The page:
Tuesday, 26 December 2006
LAHORE, Dec 26 (APP): Renowned poet Munir Niazi passed away Tuesday in Lahore. He was 79. He has written over 30 books of his poetry. His poetry has been translated into several world languages. Besides other awards, he was conferred the ‘Kamal-i-Fun’ award by the Pakistan Academy of Letters. He had also been awarded the Pride of Performance and Sitara-i-Imtiaz awards by the government of Pakistan. (AP)
A brief profile of Munir
LAHORE: Munir Niazi (78), the renowned Punjabi and Urdu poet and writer, passed away on Tuesday night.
Munir Ahmad known as Munir Niazi was born in 1928 in Khanpur – a village near Hushiyarpur. He had got his initial education at Khanpur and after independence settled in Sahiwal. He did his intermediate from SE College, Bahawalpur and received a BA degree from Diyal Singh College, Lahore.
He launched a weekly ‘Saat Rang’ from Sahiwal in 1949 and wrote numerous songs for films. He was also connected to newspapers, magazines and radio through his works. In 1960, he established a publication institute, Al-Misal.
“Taiz Hawa Aur Tanha Phool”, “Jungle Mein Dhanak”, “Dushmanon Kai Darmiyan
Sham” and “Mah-e-Munir” are his popular Urdu works. In Punjabi he published “Safar Di Raat”, “Char Chup Cheezan” and “Rasta Dassan Walay
Taray”. He wrote 13 poetry books in Urdu and three in Punjabi.
The country’s political and literary figures called his death a loss to the Urdu literature. (Daily Times).
Munir Niazi passes away
By Shoaib Ahmed & Hasan Mansoor
LAHORE/KARACHI, Dec 26: Renowned man of letters Munir Niazi, who composed
unforgettable film songs like “Us Bewafa Ka Shehar Hey”, passed away after
suffering cardiac arrest here on Tuesday night. He was 78.
According to family members, his condition deteriorated rapidly after an
asthma attack at around 7pm. He was taken to the Jinnah Hospital where he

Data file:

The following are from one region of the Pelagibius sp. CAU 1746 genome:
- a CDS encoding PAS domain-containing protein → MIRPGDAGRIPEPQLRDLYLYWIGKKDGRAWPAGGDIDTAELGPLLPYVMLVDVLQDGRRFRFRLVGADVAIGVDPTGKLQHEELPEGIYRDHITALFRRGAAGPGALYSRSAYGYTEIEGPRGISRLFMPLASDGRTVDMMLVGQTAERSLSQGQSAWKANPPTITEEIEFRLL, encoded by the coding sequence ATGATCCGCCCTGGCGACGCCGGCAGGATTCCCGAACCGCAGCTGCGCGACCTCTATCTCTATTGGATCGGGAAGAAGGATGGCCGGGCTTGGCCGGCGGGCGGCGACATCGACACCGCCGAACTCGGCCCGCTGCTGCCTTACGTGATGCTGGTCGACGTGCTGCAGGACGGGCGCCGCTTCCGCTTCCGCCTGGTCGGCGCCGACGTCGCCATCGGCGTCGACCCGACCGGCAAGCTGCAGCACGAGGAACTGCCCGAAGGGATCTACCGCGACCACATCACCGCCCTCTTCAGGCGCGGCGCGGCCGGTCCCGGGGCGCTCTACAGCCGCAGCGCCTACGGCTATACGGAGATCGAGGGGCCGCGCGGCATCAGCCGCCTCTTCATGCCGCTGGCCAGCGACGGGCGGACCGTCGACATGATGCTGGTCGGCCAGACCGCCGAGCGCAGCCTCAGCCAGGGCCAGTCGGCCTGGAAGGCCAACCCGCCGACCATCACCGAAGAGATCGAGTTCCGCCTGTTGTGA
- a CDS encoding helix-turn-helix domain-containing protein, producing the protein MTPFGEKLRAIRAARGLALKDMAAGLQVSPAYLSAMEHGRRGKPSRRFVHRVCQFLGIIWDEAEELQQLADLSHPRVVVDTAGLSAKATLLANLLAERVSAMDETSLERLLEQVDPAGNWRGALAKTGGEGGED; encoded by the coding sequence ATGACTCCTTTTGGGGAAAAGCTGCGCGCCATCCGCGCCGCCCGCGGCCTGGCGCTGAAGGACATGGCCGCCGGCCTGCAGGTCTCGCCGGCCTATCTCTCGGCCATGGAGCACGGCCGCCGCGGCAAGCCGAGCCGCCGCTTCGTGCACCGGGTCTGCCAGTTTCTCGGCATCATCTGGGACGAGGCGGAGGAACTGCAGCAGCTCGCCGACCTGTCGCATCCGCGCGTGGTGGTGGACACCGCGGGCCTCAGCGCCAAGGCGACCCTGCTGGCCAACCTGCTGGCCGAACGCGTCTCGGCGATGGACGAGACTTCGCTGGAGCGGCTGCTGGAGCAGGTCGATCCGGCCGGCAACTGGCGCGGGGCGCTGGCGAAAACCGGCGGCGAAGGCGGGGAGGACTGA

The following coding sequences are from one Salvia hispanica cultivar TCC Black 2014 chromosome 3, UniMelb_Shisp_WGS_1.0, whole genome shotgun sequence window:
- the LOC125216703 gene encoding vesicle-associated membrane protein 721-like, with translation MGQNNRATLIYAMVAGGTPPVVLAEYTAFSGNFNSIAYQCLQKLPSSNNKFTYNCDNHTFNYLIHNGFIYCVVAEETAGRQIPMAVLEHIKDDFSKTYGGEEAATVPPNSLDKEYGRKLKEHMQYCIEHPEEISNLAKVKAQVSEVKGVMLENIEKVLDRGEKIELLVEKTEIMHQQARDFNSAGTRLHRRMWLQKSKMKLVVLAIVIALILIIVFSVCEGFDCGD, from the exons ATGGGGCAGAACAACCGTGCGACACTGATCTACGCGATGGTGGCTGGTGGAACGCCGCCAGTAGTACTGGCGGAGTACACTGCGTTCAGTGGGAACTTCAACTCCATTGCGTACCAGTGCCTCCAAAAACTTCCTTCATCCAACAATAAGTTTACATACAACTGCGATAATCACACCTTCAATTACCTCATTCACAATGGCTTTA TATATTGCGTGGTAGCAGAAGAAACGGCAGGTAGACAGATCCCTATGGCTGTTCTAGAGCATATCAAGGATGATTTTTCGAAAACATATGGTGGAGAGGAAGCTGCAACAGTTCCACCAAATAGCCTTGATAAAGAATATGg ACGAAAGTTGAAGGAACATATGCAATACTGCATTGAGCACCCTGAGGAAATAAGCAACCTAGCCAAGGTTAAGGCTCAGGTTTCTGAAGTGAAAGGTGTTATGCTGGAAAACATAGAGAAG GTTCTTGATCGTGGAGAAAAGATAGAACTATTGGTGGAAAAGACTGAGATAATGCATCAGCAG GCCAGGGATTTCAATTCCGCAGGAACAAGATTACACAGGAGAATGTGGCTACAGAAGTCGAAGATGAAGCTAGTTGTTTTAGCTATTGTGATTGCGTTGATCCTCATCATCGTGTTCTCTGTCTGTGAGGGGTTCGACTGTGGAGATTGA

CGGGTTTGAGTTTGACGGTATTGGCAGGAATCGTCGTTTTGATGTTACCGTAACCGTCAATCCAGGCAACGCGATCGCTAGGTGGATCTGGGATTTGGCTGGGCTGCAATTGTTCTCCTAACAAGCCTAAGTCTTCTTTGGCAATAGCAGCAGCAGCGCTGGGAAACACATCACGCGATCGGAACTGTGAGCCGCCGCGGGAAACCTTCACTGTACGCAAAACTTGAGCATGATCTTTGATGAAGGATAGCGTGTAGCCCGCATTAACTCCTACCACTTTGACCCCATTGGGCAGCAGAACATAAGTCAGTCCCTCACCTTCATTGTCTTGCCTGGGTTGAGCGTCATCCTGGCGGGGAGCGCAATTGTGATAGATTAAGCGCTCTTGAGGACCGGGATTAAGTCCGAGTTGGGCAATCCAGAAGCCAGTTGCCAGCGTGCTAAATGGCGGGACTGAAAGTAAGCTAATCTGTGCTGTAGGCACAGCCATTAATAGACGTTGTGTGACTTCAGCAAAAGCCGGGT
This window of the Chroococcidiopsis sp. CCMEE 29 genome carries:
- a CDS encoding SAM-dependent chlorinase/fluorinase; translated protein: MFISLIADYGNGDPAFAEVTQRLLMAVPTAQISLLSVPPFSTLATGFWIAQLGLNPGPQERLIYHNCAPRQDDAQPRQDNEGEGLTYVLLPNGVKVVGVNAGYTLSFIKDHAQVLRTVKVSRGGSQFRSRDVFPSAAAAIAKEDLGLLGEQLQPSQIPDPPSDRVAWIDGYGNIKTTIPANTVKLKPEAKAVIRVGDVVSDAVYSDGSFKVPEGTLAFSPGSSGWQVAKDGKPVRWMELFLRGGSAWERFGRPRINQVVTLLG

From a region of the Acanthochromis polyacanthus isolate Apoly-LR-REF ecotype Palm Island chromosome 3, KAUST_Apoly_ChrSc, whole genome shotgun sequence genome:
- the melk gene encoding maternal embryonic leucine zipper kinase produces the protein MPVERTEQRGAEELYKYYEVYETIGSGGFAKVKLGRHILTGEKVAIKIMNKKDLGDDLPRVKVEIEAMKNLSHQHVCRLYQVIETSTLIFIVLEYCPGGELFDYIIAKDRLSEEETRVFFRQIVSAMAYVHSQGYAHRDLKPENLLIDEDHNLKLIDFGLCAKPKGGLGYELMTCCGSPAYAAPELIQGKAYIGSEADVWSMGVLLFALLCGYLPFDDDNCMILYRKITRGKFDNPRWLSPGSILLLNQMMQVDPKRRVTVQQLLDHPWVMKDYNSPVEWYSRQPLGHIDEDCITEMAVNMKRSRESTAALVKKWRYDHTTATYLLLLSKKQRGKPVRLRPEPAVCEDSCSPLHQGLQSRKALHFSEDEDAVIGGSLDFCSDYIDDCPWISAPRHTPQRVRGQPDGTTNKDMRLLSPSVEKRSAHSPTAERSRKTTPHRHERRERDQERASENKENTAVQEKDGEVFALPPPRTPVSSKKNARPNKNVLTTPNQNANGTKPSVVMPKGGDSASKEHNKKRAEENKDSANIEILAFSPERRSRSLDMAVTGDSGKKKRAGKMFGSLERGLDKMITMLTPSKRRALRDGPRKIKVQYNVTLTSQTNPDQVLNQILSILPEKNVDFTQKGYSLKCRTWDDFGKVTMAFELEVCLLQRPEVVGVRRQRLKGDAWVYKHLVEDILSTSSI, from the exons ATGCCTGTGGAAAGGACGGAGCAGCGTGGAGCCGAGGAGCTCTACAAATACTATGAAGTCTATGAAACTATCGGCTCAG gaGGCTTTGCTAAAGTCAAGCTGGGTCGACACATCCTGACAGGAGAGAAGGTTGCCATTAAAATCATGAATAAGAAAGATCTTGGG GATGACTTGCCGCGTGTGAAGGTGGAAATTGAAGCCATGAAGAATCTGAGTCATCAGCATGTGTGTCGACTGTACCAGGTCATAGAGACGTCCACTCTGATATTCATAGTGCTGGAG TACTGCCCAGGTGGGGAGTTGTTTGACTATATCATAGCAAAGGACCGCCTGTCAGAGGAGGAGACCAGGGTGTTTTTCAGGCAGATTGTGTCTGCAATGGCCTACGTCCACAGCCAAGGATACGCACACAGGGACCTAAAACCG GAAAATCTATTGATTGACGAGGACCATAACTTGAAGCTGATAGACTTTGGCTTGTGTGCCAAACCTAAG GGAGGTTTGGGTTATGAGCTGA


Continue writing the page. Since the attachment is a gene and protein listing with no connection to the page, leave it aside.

died one and a half hours later. Niazi leaves a widow.
Niazi, whose original name was Munir Ahmad, was born in Khanpur in 1928.
He had his early education in Khanpur but moved to S.E. College in
Bahawalpur for his intermediate. He did his BA from Dyal Singh College.
Niazi, who settled in Sahiwal following the partition of the subcontinent,
published a weekly called “Saat Rung” in 1949. He became associated with
what was then the country’s budding film industry for some time and penned
a number of lyrical poems for movies. The late Nasim Begum sang the song
“Us Bewafa Ka Shehar Hey” for the 1962 film “Shaheed”. The song, which was
put to music by versatile composer Rasheed Attre, catapulted both the
singer and the poet to stardom.
Niazi also wrote articles for newspapers, magazines and radio. In 1960, he
established a publishing house called “Al-Misal”.
Among his famous anthologies of Urdu poems are “Taiz Hawa Aur Tanha
Phool”, “Jungle Mein Dhanak”, “Dushmanoon Kay Darmiyan Sham” and
“Mah-i-Munir”. In the Punjabi language, he authored “Safar di Raat”, “Char
Chup Cheezan” and “Rasta Dasan Walay Tarey”.
Niazi, a master of poetic imagery, was bold enough to experiment with many
genres of poetry and is credited with creating a distinct style, rhythm
and diction. Mythology, nostalgia, haunting romance and a belief in the
supernatural are some of those themes that find frequent mention in his
Critiquing Niazi’s poetic art, noted writer Intizar Hussain said Niazi had
his own unique style of poetry.
“He had his own colours. Along with Nasir Kazmi, he is one of my favourite
poets,” said Mr Hussain.
Poet Dr Abrar Ahmed said Niazi was among those poets who migrated from
India and in their poetry defined the places they lived. Dr Ahmed recalled
that Niazi had no other source of living and relied solely on his poetry.
Playwright Munoo Bahi said next to Faiz and Nasir Kazmi, Niazi was a
leading Urdu poet who had his own style.
‘Niazi gave a couple of new metaphors to Urdu poetry,” he explained.
Poet Dr Pirzada Qasim, who is vice-chancellor of the University of
Karachi, said that with Niazi’s death, the country had lost one of the
“He was one of the few most important poets of his generation. His poetry
was full of mystery and melancholy,” Dr Qasim said.
Poet Jamiluddin Aali said the late Niazi was distinctively strict in his
aesthetic diction and style.
“He was also known as a great Punjabi poet but I cannot say much about
that. I would however state without any reservation that among his Urdu
contemporaries, he was the greatest. His departure from the scene is
really a great loss to Urdu,” said Mr Aali.
Poet Iftikhar Arif, who is chairman of the Pakistan Academy of Letters,
said Niazi was the greatest poet of the post-Faiz era.
“He was so committed that he never compromised on aesthetics. That’s
perhaps why he is equally popular with the intellectual elite and the
masses,” said Mr Arif.
According to him, Niazi was among those five Urdu poets who have been
widely translated in European languages.
“He has been translated in English, Russian, German, Norwegian and many